Sunday, March 25, 2012

So I decided to build a scooter...

...and of course, it has bricks on it.
Behold, the monstrosity that is BrickScooter:
Rear Shot
Full View
Oh Hai, Bricks!
Water cooling
It's not finished yet (I have to hook up the drivetrain and, more importantly, build all the control electronics for the motor controller), but at least it's beginning to take shape.
The structural bits are made of machined aluminum plate, and the front fork is a stock Razor A3 steering column assembly (complete with stock wheel!). Motor is a Turnigy TR80-100-B motor, nominally rated for 6500W@130A, but actually good for quite a bit less in vehicle duty.
The bricks are mystery Semikron MOSFET modules. Because they were a custom run for GE, they have no public datasheets. Empirical testing says they are 110V, 2 mOhm, and given the usual brick dissipation of 1KW this puts them at 300A.
Why does it exist? I haven't a clue. I suppose motor controllers and scooters are very popular at MITERS, where I spend much of my time. And I like high power stuff, and bricks, and designing nice controllers for things (I'm intending for this to have sinusoidal output and current control).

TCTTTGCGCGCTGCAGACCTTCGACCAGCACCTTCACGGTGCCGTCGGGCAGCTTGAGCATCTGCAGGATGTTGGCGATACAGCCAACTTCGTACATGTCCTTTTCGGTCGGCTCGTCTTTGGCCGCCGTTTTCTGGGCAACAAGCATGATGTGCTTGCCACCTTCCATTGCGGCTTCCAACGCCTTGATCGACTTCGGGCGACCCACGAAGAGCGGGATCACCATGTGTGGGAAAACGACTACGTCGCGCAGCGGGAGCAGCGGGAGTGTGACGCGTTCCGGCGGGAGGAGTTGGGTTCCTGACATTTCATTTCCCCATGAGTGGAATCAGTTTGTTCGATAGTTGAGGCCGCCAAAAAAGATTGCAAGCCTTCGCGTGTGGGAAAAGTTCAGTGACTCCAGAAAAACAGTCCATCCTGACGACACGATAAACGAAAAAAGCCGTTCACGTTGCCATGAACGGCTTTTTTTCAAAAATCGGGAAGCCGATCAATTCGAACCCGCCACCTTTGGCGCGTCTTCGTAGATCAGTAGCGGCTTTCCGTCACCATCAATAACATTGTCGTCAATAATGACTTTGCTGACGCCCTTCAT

Also, I fully intend to win the 2.007 drag race with this thing. A hundred amps and a full Melon should be hard to beat if I can get the mechanical stuff right.

Friday, March 23, 2012

SR2 part 2

...time for the hex cores! So I found these processors on Ebay...
Above CPU-Z screenshot says it all. A0 Xeons are remarkably good at overclocking; 1.3 Vcore and 4 GHz is nothing to sneeze at (many Gulftowns require 1.4V+ to achieve this). The lower stock Vcore (1.0V) helps too I suppose.
Unfortunately the board can no longer hold the highest Turbo multiplier, meaning Turbo is out of the question, as during boot, a 23x multiplier will kick in, causing a crash. And it is well-accepted that going over 200 BCLK on air on an SR-2 is seriously past the point of diminishing returns, so 4GHz is my board-limited overclock.